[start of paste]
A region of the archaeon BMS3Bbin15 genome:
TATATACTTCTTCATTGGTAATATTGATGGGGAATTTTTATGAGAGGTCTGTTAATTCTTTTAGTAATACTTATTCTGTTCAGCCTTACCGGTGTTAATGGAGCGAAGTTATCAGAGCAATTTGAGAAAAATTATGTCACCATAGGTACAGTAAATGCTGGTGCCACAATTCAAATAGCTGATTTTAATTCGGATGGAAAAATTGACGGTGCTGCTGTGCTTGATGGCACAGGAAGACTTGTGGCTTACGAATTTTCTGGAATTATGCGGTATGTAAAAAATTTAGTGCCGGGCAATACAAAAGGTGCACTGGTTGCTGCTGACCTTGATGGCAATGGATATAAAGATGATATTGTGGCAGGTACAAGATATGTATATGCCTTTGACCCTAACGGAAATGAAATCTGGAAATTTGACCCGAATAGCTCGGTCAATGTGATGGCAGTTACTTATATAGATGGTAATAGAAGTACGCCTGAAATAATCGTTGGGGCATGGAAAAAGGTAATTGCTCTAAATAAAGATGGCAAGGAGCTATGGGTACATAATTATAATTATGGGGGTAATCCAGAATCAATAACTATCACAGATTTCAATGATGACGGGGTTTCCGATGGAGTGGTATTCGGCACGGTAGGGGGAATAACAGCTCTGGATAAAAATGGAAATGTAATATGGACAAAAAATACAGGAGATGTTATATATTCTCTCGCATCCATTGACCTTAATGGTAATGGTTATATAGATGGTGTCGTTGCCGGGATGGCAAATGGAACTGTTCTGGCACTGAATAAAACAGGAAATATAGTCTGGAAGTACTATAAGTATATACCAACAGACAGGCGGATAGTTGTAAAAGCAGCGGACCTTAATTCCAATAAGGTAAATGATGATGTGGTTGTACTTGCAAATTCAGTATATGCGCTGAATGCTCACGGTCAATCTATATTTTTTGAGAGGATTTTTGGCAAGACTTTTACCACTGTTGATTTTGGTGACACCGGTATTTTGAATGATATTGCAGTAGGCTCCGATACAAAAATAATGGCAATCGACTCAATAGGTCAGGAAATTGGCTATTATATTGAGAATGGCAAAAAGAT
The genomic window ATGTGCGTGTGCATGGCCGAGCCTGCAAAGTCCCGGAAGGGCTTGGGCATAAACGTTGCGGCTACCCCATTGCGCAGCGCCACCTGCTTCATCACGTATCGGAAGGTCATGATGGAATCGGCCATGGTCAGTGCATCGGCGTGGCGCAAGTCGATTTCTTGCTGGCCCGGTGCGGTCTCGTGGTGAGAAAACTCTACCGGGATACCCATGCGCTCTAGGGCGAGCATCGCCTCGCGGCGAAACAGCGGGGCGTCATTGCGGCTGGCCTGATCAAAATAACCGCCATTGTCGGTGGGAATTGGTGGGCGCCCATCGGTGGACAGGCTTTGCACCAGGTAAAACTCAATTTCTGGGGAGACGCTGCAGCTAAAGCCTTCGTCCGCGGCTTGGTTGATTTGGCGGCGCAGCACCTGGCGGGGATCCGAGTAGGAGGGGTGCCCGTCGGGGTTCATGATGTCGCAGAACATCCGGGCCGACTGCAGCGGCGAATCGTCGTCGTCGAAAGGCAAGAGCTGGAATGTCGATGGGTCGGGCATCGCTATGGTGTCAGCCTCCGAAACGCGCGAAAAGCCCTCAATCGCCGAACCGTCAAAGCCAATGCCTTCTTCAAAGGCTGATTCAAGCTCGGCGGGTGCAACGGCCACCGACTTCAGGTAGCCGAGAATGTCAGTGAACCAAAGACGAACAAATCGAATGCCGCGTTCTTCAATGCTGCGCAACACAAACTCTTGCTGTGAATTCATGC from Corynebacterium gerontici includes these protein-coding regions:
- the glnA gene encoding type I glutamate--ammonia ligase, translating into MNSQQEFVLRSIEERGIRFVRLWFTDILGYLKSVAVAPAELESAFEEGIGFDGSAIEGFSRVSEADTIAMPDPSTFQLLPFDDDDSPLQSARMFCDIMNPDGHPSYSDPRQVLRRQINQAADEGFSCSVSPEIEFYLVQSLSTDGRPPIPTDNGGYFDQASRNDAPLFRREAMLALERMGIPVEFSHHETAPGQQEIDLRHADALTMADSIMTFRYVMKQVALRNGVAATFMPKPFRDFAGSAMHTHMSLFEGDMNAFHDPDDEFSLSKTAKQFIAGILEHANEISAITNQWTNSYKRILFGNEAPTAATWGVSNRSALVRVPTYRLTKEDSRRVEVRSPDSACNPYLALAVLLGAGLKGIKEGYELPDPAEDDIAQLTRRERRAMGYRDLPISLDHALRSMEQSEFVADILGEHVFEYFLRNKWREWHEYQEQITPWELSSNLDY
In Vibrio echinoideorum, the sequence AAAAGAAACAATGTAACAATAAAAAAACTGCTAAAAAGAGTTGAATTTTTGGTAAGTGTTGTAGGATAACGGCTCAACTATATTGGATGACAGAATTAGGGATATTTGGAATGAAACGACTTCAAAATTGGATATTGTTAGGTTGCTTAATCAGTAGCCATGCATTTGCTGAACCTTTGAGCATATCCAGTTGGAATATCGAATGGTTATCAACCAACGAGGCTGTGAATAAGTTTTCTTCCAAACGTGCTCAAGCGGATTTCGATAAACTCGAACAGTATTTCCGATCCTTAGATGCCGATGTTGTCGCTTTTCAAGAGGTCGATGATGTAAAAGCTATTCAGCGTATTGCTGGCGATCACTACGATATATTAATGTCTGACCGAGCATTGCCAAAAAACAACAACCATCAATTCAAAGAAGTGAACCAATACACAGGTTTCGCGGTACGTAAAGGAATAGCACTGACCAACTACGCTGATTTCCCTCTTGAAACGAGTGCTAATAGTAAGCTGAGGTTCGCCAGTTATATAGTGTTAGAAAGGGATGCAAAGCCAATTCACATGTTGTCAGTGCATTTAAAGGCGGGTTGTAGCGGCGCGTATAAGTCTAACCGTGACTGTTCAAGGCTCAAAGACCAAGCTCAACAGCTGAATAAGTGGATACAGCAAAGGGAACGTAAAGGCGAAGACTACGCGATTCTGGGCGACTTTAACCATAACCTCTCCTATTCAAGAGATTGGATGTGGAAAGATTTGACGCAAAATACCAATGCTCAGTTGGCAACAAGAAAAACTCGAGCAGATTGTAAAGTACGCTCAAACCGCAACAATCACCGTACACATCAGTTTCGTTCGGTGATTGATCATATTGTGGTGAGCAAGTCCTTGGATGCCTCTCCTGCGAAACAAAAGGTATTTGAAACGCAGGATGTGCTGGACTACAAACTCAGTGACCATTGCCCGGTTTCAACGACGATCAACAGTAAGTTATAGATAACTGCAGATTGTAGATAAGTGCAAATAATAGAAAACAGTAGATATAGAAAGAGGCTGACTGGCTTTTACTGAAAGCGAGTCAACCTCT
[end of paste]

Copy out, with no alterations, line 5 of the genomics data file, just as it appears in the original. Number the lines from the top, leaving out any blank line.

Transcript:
In Vibrio echinoideorum, the sequence AAAAGAAACAATGTAACAATAAAAAAACTGCTAAAAAGAGTTGAATTTTTGGTAAGTGTTGTAGGATAACGGCTCAACTATATTGGATGACAGAATTAGGGATATTTGGAATGAAACGACTTCAAAATTGGATATTGTTAGGTTGCTTAATCAGTAGCCATGCATTTGCTGAACCTTTGAGCATATCCAGTTGGAATATCGAATGGTTATCAACCAACGAGGCTGTGAATAAGTTTTCTTCCAAACGTGCTCAAGCGGATTTCGATAAACTCGAACAGTATTTCCGATCCTTAGATGCCGATGTTGTCGCTTTTCAAGAGGTCGATGATGTAAAAGCTATTCAGCGTATTGCTGGCGATCACTACGATATATTAATGTCTGACCGAGCATTGCCAAAAAACAACAACCATCAATTCAAAGAAGTGAACCAATACACAGGTTTCGCGGTACGTAAAGGAATAGCACTGACCAACTACGCTGATTTCCCTCTTGAAACGAGTGCTAATAGTAAGCTGAGGTTCGCCAGTTATATAGTGTTAGAAAGGGATGCAAAGCCAATTCACATGTTGTCAGTGCATTTAAAGGCGGGTTGTAGCGGCGCGTATAAGTCTAACCGTGACTGTTCAAGGCTCAAAGACCAAGCTCAACAGCTGAATAAGTGGATACAGCAAAGGGAACGTAAAGGCGAAGACTACGCGATTCTGGGCGACTTTAACCATAACCTCTCCTATTCAAGAGATTGGATGTGGAAAGATTTGACGCAAAATACCAATGCTCAGTTGGCAACAAGAAAAACTCGAGCAGATTGTAAAGTACGCTCAAACCGCAACAATCACCGTACACATCAGTTTCGTTCGGTGATTGATCATATTGTGGTGAGCAAGTCCTTGGATGCCTCTCCTGCGAAACAAAAGGTATTTGAAACGCAGGATGTGCTGGACTACAAACTCAGTGACCATTGCCCGGTTTCAACGACGATCAACAGTAAGTTATAGATAACTGCAGATTGTAGATAAGTGCAAATAATAGAAAACAGTAGATATAGAAAGAGGCTGACTGGCTTTTACTGAAAGCGAGTCAACCTCT